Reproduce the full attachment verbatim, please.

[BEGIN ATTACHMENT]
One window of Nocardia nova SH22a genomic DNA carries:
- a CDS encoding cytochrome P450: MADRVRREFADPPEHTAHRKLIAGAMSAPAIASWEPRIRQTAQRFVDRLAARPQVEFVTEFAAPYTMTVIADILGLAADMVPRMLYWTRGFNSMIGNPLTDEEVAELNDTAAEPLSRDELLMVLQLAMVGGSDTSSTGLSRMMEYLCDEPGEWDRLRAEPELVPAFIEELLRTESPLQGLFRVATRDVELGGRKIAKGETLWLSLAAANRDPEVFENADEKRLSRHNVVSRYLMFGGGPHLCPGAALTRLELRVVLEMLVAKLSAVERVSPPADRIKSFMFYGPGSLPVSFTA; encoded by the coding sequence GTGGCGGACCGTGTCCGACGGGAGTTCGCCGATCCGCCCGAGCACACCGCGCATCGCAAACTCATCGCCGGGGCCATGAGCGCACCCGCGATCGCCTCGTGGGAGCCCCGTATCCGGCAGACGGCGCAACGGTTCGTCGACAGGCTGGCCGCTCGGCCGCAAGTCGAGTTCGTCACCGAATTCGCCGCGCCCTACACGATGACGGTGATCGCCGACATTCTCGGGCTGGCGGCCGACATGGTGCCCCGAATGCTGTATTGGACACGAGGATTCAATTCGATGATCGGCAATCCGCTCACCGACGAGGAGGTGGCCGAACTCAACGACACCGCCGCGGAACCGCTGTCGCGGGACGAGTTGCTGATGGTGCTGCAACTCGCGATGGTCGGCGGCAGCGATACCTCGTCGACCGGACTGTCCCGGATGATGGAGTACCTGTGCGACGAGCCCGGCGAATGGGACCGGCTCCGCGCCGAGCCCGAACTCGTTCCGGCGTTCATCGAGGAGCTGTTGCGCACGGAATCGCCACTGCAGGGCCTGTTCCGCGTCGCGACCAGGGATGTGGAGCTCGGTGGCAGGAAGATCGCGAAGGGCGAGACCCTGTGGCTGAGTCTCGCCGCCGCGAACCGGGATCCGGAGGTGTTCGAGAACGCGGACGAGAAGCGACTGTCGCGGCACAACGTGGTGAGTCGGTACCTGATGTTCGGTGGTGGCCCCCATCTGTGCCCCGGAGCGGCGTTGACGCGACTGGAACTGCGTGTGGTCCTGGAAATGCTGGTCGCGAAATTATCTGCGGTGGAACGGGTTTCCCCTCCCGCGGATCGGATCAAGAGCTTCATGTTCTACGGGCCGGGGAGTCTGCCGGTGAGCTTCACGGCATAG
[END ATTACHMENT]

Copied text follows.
One window of Nocardia nova SH22a genomic DNA carries:
- a CDS encoding cytochrome P450: MADRVRREFADPPEHTAHRKLIAGAMSAPAIASWEPRIRQTAQRFVDRLAARPQVEFVTEFAAPYTMTVIADILGLAADMVPRMLYWTRGFNSMIGNPLTDEEVAELNDTAAEPLSRDELLMVLQLAMVGGSDTSSTGLSRMMEYLCDEPGEWDRLRAEPELVPAFIEELLRTESPLQGLFRVATRDVELGGRKIAKGETLWLSLAAANRDPEVFENADEKRLSRHNVVSRYLMFGGGPHLCPGAALTRLELRVVLEMLVAKLSAVERVSPPADRIKSFMFYGPGSLPVSFTA; encoded by the coding sequence GTGGCGGACCGTGTCCGACGGGAGTTCGCCGATCCGCCCGAGCACACCGCGCATCGCAAACTCATCGCCGGGGCCATGAGCGCACCCGCGATCGCCTCGTGGGAGCCCCGTATCCGGCAGACGGCGCAACGGTTCGTCGACAGGCTGGCCGCTCGGCCGCAAGTCGAGTTCGTCACCGAATTCGCCGCGCCCTACACGATGACGGTGATCGCCGACATTCTCGGGCTGGCGGCCGACATGGTGCCCCGAATGCTGTATTGGACACGAGGATTCAATTCGATGATCGGCAATCCGCTCACCGACGAGGAGGTGGCCGAACTCAACGACACCGCCGCGGAACCGCTGTCGCGGGACGAGTTGCTGATGGTGCTGCAACTCGCGATGGTCGGCGGCAGCGATACCTCGTCGACCGGACTGTCCCGGATGATGGAGTACCTGTGCGACGAGCCCGGCGAATGGGACCGGCTCCGCGCCGAGCCCGAACTCGTTCCGGCGTTCATCGAGGAGCTGTTGCGCACGGAATCGCCACTGCAGGGCCTGTTCCGCGTCGCGACCAGGGATGTGGAGCTCGGTGGCAGGAAGATCGCGAAGGGCGAGACCCTGTGGCTGAGTCTCGCCGCCGCGAACCGGGATCCGGAGGTGTTCGAGAACGCGGACGAGAAGCGACTGTCGCGGCACAACGTGGTGAGTCGGTACCTGATGTTCGGTGGTGGCCCCCATCTGTGCCCCGGAGCGGCGTTGACGCGACTGGAACTGCGTGTGGTCCTGGAAATGCTGGTCGCGAAATTATCTGCGGTGGAACGGGTTTCCCCTCCCGCGGATCGGATCAAGAGCTTCATGTTCTACGGGCCGGGGAGTCTGCCGGTGAGCTTCACGGCATAG